According to the National Retail Federation, more than 50% of shoppers are procrastinators! If you’re among them, check out these last-minute holiday gift items.
SUMMARY: Unique design, especially with a stone-shaped carrying case that charges on the go (a MUST for heavy talkers). There’s no boom mike, so it is a “barely-there” accessory, but the ear nub isn’t a universal fit. This will work best for men (or people with medium to large ear canals). But the innovative looks, lack of boom mike and mobile charger will make this a drool-item for people who value subtle, distinct design over function.
The Jabra Stone is a neat-looking accessory. Once popped into the carrying case, the whole thing feels like a river stone in your hands. (I guess river-stone shapes are hot this year — yeah, I’m lookin’ at you, Palm Pre!)
The Stone features multipoint technology and A2DP streaming, which seems great on paper, but the call quality wasn’t as spectacular as its looks. And the little nub didn’t quite fit snugly inside my ear, so it didn’t feel secure. So I wouldn’t take this, say, jogging or anything. The Stone also has touch-sensitive controls, which I kept accidentally hitting while putting the earpiece in.
So why is this on my gift list? I know people who want an earpiece, but hate having boom mikes in their faces, and the carrying case is also a charger, which is incredibly handy for chatterboxes. I know several people who, even despite the Stone’s shortcomings, still want it. It’s a matter of taste, and in this case, it’s definitely form over function.
Talk Time: 2 hours (headset alone); 6 hours when stored in charging case
Standby: 12 days
SUMMARY: Slim, portable wireless headphone set with a small 3.5-mm patch cord (for devices lacking stereo Bluetooth). The folding design is neat — until you realize this is the only way to turn it on and off. But highly mobile people who want stereo sound for music — from laptops as well as cell phones — may love having audio piped in to both ears.
Sure, audiophiles might sniff and turn their noses up — doesn’t excel with the noise-canceling, and the sides don’t fit snugly over the ears, so the sound isn’t exactly pro-level — but even so, I still liked using this BT headphone. The velvety underside of the Halo was comfy, and being able to listen to music and podcasts, then seamlessly take calls was a treat. (It has a secret, built-in mike.) I had corded earbuds that let me do the same with my iPhone, but I’m so OVER cords. This kind of functionality without the tangled mess was just what I was looking for.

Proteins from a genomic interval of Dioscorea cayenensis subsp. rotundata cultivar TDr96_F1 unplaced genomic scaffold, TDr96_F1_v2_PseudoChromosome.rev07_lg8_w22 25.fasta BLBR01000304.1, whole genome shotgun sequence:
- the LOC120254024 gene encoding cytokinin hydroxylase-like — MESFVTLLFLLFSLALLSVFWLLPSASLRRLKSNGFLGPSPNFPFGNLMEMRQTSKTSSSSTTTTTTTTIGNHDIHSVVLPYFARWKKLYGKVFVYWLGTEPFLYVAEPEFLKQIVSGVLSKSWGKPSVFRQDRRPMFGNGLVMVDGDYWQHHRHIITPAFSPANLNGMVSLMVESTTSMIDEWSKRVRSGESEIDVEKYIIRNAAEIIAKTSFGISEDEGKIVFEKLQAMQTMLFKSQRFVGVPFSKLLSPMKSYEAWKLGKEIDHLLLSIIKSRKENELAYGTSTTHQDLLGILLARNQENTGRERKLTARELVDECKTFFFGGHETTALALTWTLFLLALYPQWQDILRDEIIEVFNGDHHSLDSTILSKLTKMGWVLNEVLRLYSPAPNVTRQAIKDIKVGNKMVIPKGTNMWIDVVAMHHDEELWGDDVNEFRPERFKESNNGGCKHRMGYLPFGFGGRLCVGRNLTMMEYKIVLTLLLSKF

But if cords are a necessity because that MP3 player doesn’t have Bluetooth (or pairing it to a laptop on the fly is a pain), it comes with a short 3.5-mm cord. Add that to a cheap audio extension cord, and hardwiring in is a snap.
It doesn’t mean it’s a perfect product, though. Turning it on and off is kind of a bummer. There’s no switch, so you have to unfold the headset and pop in each side of the extended hinge to secure it and turn it on. Like the Stone, the Halo also has touch-sensitive controls, which may have seemed like a good idea at the time, however I found that I kept accidentally hitting it and lowering/boosting my volume.
Even so, the mere fact that it folds down so compactly means it’s great for stuffing in a bag and hitting the road. And because it does pair well with my laptop, I didn’t need to bring separate headphones while traveling. So overall, this would make a decent gift for mobile music fans who aren’t snobby about hi-fidelity audio. (Think Dad and his show tunes playlist, not cousin Gordy, the club DJ with wicked spins.)
Talk Time: 8 hours (talk or music playback)
Standby: 13 days
Next, check out two Plantronics headsets, the Discovery 975 and Voyager Pro, or head forward to see the MoGo Talk for the iPhone and the blinged-out rhinestone-studded PinkTooth by chicBuds. (To go back to Part 1, click to see Novero's TheFirstOne.)